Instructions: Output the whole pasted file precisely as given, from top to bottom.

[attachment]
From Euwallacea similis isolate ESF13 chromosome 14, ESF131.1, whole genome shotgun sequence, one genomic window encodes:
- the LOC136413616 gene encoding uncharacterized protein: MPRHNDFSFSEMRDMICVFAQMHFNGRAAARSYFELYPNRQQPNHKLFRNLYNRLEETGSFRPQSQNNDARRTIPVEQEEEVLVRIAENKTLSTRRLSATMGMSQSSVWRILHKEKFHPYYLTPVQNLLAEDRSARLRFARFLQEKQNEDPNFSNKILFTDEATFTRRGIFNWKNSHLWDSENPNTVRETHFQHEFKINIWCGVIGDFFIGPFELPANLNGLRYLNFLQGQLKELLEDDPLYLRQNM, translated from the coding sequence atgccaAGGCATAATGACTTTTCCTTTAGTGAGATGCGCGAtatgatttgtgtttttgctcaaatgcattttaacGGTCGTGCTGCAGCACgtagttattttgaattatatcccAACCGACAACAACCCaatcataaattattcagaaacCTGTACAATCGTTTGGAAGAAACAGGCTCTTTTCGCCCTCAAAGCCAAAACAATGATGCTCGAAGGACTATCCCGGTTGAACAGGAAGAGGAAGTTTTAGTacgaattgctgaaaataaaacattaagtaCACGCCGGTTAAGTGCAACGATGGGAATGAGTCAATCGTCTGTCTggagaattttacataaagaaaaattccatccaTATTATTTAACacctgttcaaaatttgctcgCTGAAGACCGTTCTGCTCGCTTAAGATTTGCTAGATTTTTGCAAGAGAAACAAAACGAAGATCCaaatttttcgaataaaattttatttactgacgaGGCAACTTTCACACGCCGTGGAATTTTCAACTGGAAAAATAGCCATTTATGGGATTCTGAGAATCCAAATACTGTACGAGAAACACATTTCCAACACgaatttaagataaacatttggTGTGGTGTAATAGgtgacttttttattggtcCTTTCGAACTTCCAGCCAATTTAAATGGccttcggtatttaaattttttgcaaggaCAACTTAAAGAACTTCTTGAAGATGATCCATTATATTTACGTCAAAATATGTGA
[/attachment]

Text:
From Euwallacea similis isolate ESF13 chromosome 14, ESF131.1, whole genome shotgun sequence, one genomic window encodes:
- the LOC136413616 gene encoding uncharacterized protein: MPRHNDFSFSEMRDMICVFAQMHFNGRAAARSYFELYPNRQQPNHKLFRNLYNRLEETGSFRPQSQNNDARRTIPVEQEEEVLVRIAENKTLSTRRLSATMGMSQSSVWRILHKEKFHPYYLTPVQNLLAEDRSARLRFARFLQEKQNEDPNFSNKILFTDEATFTRRGIFNWKNSHLWDSENPNTVRETHFQHEFKINIWCGVIGDFFIGPFELPANLNGLRYLNFLQGQLKELLEDDPLYLRQNM, translated from the coding sequence atgccaAGGCATAATGACTTTTCCTTTAGTGAGATGCGCGAtatgatttgtgtttttgctcaaatgcattttaacGGTCGTGCTGCAGCACgtagttattttgaattatatcccAACCGACAACAACCCaatcataaattattcagaaacCTGTACAATCGTTTGGAAGAAACAGGCTCTTTTCGCCCTCAAAGCCAAAACAATGATGCTCGAAGGACTATCCCGGTTGAACAGGAAGAGGAAGTTTTAGTacgaattgctgaaaataaaacattaagtaCACGCCGGTTAAGTGCAACGATGGGAATGAGTCAATCGTCTGTCTggagaattttacataaagaaaaattccatccaTATTATTTAACacctgttcaaaatttgctcgCTGAAGACCGTTCTGCTCGCTTAAGATTTGCTAGATTTTTGCAAGAGAAACAAAACGAAGATCCaaatttttcgaataaaattttatttactgacgaGGCAACTTTCACACGCCGTGGAATTTTCAACTGGAAAAATAGCCATTTATGGGATTCTGAGAATCCAAATACTGTACGAGAAACACATTTCCAACACgaatttaagataaacatttggTGTGGTGTAATAGgtgacttttttattggtcCTTTCGAACTTCCAGCCAATTTAAATGGccttcggtatttaaattttttgcaaggaCAACTTAAAGAACTTCTTGAAGATGATCCATTATATTTACGTCAAAATATGTGA